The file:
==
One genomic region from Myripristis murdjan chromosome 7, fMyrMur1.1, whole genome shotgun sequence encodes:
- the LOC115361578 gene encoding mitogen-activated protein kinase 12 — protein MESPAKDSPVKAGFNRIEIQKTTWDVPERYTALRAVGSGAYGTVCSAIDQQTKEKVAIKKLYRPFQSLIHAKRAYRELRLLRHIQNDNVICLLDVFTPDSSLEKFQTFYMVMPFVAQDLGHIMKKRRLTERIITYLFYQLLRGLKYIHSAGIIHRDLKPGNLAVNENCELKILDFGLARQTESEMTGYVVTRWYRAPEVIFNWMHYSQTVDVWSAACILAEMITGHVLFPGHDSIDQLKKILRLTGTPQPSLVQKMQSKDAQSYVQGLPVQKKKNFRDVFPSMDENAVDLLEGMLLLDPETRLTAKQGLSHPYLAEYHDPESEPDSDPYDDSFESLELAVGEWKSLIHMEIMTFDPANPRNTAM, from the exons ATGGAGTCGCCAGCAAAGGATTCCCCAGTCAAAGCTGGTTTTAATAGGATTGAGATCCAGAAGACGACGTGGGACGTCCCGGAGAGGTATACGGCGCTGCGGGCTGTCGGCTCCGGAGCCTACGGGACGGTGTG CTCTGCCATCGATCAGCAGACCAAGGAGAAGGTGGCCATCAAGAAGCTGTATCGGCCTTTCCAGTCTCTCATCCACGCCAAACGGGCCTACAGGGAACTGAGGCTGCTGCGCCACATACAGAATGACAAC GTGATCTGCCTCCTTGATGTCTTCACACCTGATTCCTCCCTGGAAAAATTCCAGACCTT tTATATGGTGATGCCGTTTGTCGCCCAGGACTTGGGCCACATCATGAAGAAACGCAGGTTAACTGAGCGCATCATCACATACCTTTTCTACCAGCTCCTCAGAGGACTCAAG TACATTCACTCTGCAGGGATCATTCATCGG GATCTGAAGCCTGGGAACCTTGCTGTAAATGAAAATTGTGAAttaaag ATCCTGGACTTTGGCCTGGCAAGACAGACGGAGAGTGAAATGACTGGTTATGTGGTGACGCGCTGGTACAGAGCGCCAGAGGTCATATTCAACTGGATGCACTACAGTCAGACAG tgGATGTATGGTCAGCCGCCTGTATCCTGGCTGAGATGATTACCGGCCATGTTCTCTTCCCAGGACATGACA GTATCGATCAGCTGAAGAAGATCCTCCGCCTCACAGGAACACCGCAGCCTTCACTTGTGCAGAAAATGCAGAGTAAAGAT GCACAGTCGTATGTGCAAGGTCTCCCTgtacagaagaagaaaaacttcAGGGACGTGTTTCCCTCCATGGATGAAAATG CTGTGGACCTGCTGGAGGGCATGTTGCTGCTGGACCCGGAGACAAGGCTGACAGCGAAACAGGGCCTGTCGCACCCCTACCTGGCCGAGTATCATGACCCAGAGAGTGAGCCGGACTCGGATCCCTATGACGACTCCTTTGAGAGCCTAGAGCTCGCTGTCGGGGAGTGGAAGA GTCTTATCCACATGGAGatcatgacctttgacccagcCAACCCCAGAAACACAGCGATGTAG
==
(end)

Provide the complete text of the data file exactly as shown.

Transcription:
One genomic region from Myripristis murdjan chromosome 7, fMyrMur1.1, whole genome shotgun sequence encodes:
- the LOC115361578 gene encoding mitogen-activated protein kinase 12 — protein MESPAKDSPVKAGFNRIEIQKTTWDVPERYTALRAVGSGAYGTVCSAIDQQTKEKVAIKKLYRPFQSLIHAKRAYRELRLLRHIQNDNVICLLDVFTPDSSLEKFQTFYMVMPFVAQDLGHIMKKRRLTERIITYLFYQLLRGLKYIHSAGIIHRDLKPGNLAVNENCELKILDFGLARQTESEMTGYVVTRWYRAPEVIFNWMHYSQTVDVWSAACILAEMITGHVLFPGHDSIDQLKKILRLTGTPQPSLVQKMQSKDAQSYVQGLPVQKKKNFRDVFPSMDENAVDLLEGMLLLDPETRLTAKQGLSHPYLAEYHDPESEPDSDPYDDSFESLELAVGEWKSLIHMEIMTFDPANPRNTAM, from the exons ATGGAGTCGCCAGCAAAGGATTCCCCAGTCAAAGCTGGTTTTAATAGGATTGAGATCCAGAAGACGACGTGGGACGTCCCGGAGAGGTATACGGCGCTGCGGGCTGTCGGCTCCGGAGCCTACGGGACGGTGTG CTCTGCCATCGATCAGCAGACCAAGGAGAAGGTGGCCATCAAGAAGCTGTATCGGCCTTTCCAGTCTCTCATCCACGCCAAACGGGCCTACAGGGAACTGAGGCTGCTGCGCCACATACAGAATGACAAC GTGATCTGCCTCCTTGATGTCTTCACACCTGATTCCTCCCTGGAAAAATTCCAGACCTT tTATATGGTGATGCCGTTTGTCGCCCAGGACTTGGGCCACATCATGAAGAAACGCAGGTTAACTGAGCGCATCATCACATACCTTTTCTACCAGCTCCTCAGAGGACTCAAG TACATTCACTCTGCAGGGATCATTCATCGG GATCTGAAGCCTGGGAACCTTGCTGTAAATGAAAATTGTGAAttaaag ATCCTGGACTTTGGCCTGGCAAGACAGACGGAGAGTGAAATGACTGGTTATGTGGTGACGCGCTGGTACAGAGCGCCAGAGGTCATATTCAACTGGATGCACTACAGTCAGACAG tgGATGTATGGTCAGCCGCCTGTATCCTGGCTGAGATGATTACCGGCCATGTTCTCTTCCCAGGACATGACA GTATCGATCAGCTGAAGAAGATCCTCCGCCTCACAGGAACACCGCAGCCTTCACTTGTGCAGAAAATGCAGAGTAAAGAT GCACAGTCGTATGTGCAAGGTCTCCCTgtacagaagaagaaaaacttcAGGGACGTGTTTCCCTCCATGGATGAAAATG CTGTGGACCTGCTGGAGGGCATGTTGCTGCTGGACCCGGAGACAAGGCTGACAGCGAAACAGGGCCTGTCGCACCCCTACCTGGCCGAGTATCATGACCCAGAGAGTGAGCCGGACTCGGATCCCTATGACGACTCCTTTGAGAGCCTAGAGCTCGCTGTCGGGGAGTGGAAGA GTCTTATCCACATGGAGatcatgacctttgacccagcCAACCCCAGAAACACAGCGATGTAG